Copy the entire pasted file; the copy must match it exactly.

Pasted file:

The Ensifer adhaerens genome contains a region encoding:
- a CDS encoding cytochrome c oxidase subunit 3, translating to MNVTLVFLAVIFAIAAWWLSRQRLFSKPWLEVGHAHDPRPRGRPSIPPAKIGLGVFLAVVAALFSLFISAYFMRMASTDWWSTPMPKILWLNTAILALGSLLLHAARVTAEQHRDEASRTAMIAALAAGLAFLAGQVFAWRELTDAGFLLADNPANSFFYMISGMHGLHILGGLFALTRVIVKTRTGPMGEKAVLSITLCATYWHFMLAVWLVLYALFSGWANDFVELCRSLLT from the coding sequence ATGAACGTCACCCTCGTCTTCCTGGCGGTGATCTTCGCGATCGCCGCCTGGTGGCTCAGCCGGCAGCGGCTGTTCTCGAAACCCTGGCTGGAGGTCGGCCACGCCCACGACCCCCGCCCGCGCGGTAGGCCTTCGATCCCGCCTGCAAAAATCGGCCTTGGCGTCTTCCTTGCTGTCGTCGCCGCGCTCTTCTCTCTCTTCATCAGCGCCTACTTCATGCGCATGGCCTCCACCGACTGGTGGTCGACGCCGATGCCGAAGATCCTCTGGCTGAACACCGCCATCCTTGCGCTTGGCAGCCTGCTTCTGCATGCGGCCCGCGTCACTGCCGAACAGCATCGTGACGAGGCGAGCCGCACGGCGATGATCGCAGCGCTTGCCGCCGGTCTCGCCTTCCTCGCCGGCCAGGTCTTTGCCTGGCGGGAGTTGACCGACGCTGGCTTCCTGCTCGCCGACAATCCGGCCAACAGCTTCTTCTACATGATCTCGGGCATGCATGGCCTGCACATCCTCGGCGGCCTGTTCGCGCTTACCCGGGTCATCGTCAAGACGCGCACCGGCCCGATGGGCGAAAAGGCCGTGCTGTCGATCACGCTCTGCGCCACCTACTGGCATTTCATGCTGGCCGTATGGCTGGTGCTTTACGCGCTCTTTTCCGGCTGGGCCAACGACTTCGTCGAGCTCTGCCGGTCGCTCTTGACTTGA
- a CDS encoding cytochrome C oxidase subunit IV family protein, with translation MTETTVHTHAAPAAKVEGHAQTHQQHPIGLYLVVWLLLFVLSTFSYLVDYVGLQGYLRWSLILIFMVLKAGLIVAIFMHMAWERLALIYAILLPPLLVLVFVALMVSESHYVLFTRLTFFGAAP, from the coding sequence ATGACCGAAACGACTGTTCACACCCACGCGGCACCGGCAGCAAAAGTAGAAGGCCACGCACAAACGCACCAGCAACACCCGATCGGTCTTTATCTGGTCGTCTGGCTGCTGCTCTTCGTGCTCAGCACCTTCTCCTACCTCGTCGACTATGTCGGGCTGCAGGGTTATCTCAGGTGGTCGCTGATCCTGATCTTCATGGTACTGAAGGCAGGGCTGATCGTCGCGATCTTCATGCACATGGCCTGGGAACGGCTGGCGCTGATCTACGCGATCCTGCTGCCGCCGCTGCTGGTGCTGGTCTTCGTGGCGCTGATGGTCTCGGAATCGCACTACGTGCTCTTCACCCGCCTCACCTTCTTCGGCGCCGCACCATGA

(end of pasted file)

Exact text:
The Ensifer adhaerens genome contains a region encoding:
- a CDS encoding cytochrome c oxidase subunit 3, translating to MNVTLVFLAVIFAIAAWWLSRQRLFSKPWLEVGHAHDPRPRGRPSIPPAKIGLGVFLAVVAALFSLFISAYFMRMASTDWWSTPMPKILWLNTAILALGSLLLHAARVTAEQHRDEASRTAMIAALAAGLAFLAGQVFAWRELTDAGFLLADNPANSFFYMISGMHGLHILGGLFALTRVIVKTRTGPMGEKAVLSITLCATYWHFMLAVWLVLYALFSGWANDFVELCRSLLT from the coding sequence ATGAACGTCACCCTCGTCTTCCTGGCGGTGATCTTCGCGATCGCCGCCTGGTGGCTCAGCCGGCAGCGGCTGTTCTCGAAACCCTGGCTGGAGGTCGGCCACGCCCACGACCCCCGCCCGCGCGGTAGGCCTTCGATCCCGCCTGCAAAAATCGGCCTTGGCGTCTTCCTTGCTGTCGTCGCCGCGCTCTTCTCTCTCTTCATCAGCGCCTACTTCATGCGCATGGCCTCCACCGACTGGTGGTCGACGCCGATGCCGAAGATCCTCTGGCTGAACACCGCCATCCTTGCGCTTGGCAGCCTGCTTCTGCATGCGGCCCGCGTCACTGCCGAACAGCATCGTGACGAGGCGAGCCGCACGGCGATGATCGCAGCGCTTGCCGCCGGTCTCGCCTTCCTCGCCGGCCAGGTCTTTGCCTGGCGGGAGTTGACCGACGCTGGCTTCCTGCTCGCCGACAATCCGGCCAACAGCTTCTTCTACATGATCTCGGGCATGCATGGCCTGCACATCCTCGGCGGCCTGTTCGCGCTTACCCGGGTCATCGTCAAGACGCGCACCGGCCCGATGGGCGAAAAGGCCGTGCTGTCGATCACGCTCTGCGCCACCTACTGGCATTTCATGCTGGCCGTATGGCTGGTGCTTTACGCGCTCTTTTCCGGCTGGGCCAACGACTTCGTCGAGCTCTGCCGGTCGCTCTTGACTTGA
- a CDS encoding cytochrome C oxidase subunit IV family protein, with translation MTETTVHTHAAPAAKVEGHAQTHQQHPIGLYLVVWLLLFVLSTFSYLVDYVGLQGYLRWSLILIFMVLKAGLIVAIFMHMAWERLALIYAILLPPLLVLVFVALMVSESHYVLFTRLTFFGAAP, from the coding sequence ATGACCGAAACGACTGTTCACACCCACGCGGCACCGGCAGCAAAAGTAGAAGGCCACGCACAAACGCACCAGCAACACCCGATCGGTCTTTATCTGGTCGTCTGGCTGCTGCTCTTCGTGCTCAGCACCTTCTCCTACCTCGTCGACTATGTCGGGCTGCAGGGTTATCTCAGGTGGTCGCTGATCCTGATCTTCATGGTACTGAAGGCAGGGCTGATCGTCGCGATCTTCATGCACATGGCCTGGGAACGGCTGGCGCTGATCTACGCGATCCTGCTGCCGCCGCTGCTGGTGCTGGTCTTCGTGGCGCTGATGGTCTCGGAATCGCACTACGTGCTCTTCACCCGCCTCACCTTCTTCGGCGCCGCACCATGA